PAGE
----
Cases Of Delusional Skin Infestations Are Not As Rare As Previously Thought

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Delusional infestation (DI) is a rare and bizarre condition. Patients are utterly convinced they are infected with living or inanimate pathogens (think: worms, insects, and fungi) when, in reality, there is nothing there.

It can be debilitating and scary, and now, it appears, more common than previously thought. A report published in JAMA Dermatology estimates that 27.3 people per 100,000 (0.027 percent) suffer from the disorder. This would put the number of people in the US with DI at roughly 89,400. 

Reports of DI go back to 1894 when a Parisian dermatologist called Georges Thibierge documented cases of patients falsely believing they had scabies. However, symptoms and causes vary wildly. Bugs are a common culprit. Patients often complain of "crawling" and "biting" sensations. They might also claim pathogens are leaving marks on their skin or building nests.

More recently, there has been Morgellons disease, which was first identified in 2001. Sufferers are convinced there are fibers embedded in their skin, left there by mysterious – possibly alien – creatures that live in the body.

Singer-songwriter Joni Mitchell described it as "this weird incurable disease that seems like it's from outer space... Fibers in a variety of colors protrude out of my skin: they cannot be forensically identified as animal, vegetable or mineral. Morgellons is a slow, unpredictable killer – a terrorist disease. It will blow up one of your organs, leaving you in bed for a year."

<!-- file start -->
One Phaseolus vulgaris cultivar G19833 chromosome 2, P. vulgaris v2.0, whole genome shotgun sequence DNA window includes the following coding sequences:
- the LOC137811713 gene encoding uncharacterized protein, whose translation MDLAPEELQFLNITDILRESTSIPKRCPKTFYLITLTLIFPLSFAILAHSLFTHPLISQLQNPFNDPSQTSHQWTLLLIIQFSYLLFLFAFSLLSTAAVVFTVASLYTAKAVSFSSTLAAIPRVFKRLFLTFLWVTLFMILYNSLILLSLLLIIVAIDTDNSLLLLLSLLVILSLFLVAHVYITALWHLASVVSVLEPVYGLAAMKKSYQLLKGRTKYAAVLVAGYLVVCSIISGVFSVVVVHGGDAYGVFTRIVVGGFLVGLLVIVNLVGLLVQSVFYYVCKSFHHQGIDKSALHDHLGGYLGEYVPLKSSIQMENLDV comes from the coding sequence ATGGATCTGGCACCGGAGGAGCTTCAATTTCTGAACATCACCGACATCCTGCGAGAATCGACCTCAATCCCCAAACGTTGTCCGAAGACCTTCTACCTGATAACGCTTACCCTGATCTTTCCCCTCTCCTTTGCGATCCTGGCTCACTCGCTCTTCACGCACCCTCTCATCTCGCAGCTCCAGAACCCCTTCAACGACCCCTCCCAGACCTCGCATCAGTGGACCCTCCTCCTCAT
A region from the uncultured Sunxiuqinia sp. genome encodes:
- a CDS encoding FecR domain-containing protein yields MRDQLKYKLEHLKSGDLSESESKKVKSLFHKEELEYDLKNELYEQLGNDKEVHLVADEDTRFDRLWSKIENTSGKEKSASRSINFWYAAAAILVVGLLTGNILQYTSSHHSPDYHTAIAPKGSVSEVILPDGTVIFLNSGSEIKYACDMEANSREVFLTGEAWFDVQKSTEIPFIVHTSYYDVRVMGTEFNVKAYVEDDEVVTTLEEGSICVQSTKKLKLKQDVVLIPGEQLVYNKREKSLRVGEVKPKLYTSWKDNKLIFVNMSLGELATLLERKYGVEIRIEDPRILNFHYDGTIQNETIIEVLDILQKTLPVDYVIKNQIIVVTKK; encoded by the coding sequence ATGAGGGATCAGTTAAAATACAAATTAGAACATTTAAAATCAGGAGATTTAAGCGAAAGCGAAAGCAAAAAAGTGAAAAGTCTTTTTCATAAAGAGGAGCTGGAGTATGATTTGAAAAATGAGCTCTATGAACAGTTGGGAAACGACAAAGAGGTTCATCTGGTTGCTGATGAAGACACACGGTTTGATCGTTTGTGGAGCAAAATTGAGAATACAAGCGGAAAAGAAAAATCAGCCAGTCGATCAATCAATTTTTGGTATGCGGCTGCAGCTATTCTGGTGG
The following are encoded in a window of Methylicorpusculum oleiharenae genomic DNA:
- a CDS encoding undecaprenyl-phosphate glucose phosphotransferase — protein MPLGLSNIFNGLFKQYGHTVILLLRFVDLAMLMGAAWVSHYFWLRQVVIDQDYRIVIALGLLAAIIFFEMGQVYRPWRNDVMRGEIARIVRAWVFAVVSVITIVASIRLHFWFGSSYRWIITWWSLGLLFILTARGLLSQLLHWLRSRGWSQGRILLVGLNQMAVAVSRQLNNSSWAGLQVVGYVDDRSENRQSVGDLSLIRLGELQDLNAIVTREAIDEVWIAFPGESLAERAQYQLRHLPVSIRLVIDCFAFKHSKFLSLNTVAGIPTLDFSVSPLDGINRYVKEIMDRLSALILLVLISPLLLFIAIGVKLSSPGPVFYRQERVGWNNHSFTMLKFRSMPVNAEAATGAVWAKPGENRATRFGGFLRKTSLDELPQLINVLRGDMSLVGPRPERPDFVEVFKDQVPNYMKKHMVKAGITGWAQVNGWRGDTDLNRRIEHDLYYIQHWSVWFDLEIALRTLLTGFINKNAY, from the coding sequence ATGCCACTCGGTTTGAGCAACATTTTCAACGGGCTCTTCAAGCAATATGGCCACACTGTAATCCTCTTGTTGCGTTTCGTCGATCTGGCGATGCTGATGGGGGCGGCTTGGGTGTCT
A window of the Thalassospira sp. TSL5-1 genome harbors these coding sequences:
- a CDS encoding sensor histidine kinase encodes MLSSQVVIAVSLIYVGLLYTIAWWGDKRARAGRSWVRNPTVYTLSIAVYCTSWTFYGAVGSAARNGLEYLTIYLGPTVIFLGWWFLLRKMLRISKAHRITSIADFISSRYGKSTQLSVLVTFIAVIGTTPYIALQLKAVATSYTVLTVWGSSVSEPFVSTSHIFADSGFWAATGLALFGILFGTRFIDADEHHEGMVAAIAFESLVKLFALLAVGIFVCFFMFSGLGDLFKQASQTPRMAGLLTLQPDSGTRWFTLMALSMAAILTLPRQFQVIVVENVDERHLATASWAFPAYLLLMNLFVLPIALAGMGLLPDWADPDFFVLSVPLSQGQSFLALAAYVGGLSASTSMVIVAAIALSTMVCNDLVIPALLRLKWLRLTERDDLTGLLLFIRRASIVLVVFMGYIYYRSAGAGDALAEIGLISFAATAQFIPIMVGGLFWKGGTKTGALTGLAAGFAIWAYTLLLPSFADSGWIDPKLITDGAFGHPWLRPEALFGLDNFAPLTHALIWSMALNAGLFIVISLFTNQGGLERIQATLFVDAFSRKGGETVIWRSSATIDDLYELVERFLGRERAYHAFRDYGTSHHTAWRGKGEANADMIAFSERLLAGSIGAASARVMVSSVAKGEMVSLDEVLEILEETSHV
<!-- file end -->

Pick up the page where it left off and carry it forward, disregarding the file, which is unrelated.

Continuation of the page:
But a two-year, half-a-million dollar study led by the CDC found nothing. Doctors say it isn't real.

While DI does not physically harm people in a direct sense, efforts to try and remove the pathogens can be extreme and tend to become more elaborate with time. Aside from frequent cleaning, clothes changing, and bed making, patients may resort to harsh chemicals, gasoline, bleach, and self-mutilation.

We know that people of all ages and gender can be affected, though it is more prevalent among older and middle-aged adults and women outnumber men. A link has also been found between DI and social isolation, but until now there had been no population-based study of DI prevalence. 

Researchers used data from the Rochester Epidemiology Project (REP), a collaboration of medical facilities in Wisconsin and Minnesota, to work out exactly how many people from Olmsted Country in Minnesota had the condition. To qualify, patients had to be a resident of the county on December 31, 2010. 

Thirty-five patients were identified, of which 13 were men and 22 were women. The mean age at the time of diagnosis was 64.5 years, the majority of whom were white, though this perhaps says more of the homogeneous demographics of Olmsted county than it does of DI prevalence in non-white populations. The researchers say there is not yet enough info to make assessments about the frequency of DI in more diverse communities.

The study also did not specify whether the cases reported were primary DI or secondary DI (which would make it secondary to psychiatric disorders like schizophrenia, drug use, or conditions such as Alzheimer's). 

However, the researchers say there is enough data to suggest that DI is currently underreported.

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